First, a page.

NextMapping™ Future of Work Blog
Welcome to the Future of Work blog – this is where you will find posts on all things related to the future of work.
We have guest bloggers that include CIO’s, Behavioral Scientists, CEO’s, Data Scientists including posts by our founder Cheryl Cran.
3 New Workplace Attitudes Emerging Across the Generations
November 20, 2011
An article in today’s USA Today (November 23, 2011) provides statistics on the new reality of family living. There are 5.1 Million multi-generational families living together in 2010 up from 4.2 million in the year 2000. This means three or more generations are living under one roof. The implications for the workplace are far reaching.
If you are a Gen Y here are some interesting stats about where you are living:
36% of boomerang kids are ages 22-25
28% are 30 plus
27% are 26-30
With more Gen Y’s living at home for economical reasons they do not have the same attitudes that a Zoomer ( a baby boomer who refuses to age) would have had at theirsame age. The Gen Y has an attitude of wanting to do work they love, that they will leave if they do not love their work because they have the security of living at home.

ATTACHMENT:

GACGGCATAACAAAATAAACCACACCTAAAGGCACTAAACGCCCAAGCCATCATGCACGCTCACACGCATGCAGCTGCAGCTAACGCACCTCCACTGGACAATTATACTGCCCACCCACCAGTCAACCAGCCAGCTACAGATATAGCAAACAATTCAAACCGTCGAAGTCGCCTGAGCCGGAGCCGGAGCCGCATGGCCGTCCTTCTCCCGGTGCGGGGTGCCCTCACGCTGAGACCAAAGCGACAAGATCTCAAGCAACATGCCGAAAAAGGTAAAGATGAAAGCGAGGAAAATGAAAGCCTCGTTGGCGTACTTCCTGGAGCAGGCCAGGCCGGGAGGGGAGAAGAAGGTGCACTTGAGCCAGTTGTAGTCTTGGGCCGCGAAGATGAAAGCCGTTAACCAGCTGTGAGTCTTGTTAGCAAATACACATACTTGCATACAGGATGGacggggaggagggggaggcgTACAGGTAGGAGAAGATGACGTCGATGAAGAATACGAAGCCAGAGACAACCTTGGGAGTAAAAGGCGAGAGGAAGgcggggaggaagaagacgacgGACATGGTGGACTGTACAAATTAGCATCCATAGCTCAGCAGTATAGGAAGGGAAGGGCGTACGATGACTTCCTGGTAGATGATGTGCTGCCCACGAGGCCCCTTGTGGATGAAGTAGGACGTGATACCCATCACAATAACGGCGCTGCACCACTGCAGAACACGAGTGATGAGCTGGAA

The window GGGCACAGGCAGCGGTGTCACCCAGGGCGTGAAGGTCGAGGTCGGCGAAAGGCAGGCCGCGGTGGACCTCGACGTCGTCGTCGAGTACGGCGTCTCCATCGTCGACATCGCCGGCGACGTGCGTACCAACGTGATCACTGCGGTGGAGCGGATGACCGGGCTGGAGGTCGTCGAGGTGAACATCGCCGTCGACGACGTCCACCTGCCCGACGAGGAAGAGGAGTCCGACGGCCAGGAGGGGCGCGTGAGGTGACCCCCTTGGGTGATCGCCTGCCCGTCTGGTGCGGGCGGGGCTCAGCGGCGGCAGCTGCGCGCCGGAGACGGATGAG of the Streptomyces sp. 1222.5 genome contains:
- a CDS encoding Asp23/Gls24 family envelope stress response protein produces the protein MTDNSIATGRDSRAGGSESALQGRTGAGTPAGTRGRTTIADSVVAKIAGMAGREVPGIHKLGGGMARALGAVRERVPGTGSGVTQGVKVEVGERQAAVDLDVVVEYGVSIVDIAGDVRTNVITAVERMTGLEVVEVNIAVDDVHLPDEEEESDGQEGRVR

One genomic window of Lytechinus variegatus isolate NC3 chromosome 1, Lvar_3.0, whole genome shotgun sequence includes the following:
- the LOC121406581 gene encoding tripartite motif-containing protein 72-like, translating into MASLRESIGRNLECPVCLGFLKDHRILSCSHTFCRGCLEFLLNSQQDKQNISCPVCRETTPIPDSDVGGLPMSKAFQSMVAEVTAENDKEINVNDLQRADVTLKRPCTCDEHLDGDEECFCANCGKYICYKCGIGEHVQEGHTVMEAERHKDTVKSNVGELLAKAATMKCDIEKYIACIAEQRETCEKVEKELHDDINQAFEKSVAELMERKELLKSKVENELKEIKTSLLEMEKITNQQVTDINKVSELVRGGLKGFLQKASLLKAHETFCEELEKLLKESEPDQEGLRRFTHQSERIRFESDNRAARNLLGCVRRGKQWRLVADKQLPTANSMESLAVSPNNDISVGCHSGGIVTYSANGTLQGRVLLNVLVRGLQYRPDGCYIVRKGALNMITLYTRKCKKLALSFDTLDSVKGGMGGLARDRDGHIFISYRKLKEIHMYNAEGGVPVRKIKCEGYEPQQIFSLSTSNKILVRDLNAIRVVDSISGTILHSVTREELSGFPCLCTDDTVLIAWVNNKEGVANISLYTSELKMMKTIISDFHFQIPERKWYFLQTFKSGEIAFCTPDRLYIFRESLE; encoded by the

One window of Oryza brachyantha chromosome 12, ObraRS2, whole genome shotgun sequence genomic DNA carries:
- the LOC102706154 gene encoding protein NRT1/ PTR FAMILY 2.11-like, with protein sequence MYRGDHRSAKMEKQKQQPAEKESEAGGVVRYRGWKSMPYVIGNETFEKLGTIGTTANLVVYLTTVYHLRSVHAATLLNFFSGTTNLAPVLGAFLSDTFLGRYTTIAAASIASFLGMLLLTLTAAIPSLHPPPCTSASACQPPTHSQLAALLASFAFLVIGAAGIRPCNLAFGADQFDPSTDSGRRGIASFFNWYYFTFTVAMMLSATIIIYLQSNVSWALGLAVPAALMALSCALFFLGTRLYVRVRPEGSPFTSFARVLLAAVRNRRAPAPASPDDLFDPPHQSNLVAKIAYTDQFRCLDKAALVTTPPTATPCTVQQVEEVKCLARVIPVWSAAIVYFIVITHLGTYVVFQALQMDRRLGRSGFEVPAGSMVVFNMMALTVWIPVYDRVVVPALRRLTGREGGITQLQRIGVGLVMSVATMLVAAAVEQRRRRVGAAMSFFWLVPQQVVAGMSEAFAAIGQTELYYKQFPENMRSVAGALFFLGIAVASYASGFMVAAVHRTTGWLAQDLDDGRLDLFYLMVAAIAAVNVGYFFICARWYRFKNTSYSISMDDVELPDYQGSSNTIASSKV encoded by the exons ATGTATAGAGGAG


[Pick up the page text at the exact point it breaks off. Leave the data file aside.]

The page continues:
This attitude requires an understanding from employers and leaders that Gen Y’s are looking for work they love, fast progression and accessible technology.
For the Gen Xer who might be living in a multi-generational home they find themselves in the middle of caring for their kids while also caring for their parents or grandparents.
This scenario has created an attitude at work with Gen X that they need flexibility to be able to attend to both their children’s needs and events but also assisting their parents and grandparents with appointments and other needs.
The attitude of Gen X is I need my employer to understand the extra stress I have at home and to be flexible with my scheduling, work from home more often and schedule work around life and family.
Finally for the Zoomers or Baby Boomers having three generations live with them they are likely majorly supporting the other generations in their home financially. This means that the attitude for them is that they will not be retiring as planned because they need the money.
Ultimately more families living under one roof means greater cooperation and tolerance.
As the social fabric shifts and more and more families live together we will continue to see workplace implications that will forever change how we work, why we work and how to work in a workplace that understands the different attitudes of each of the generations.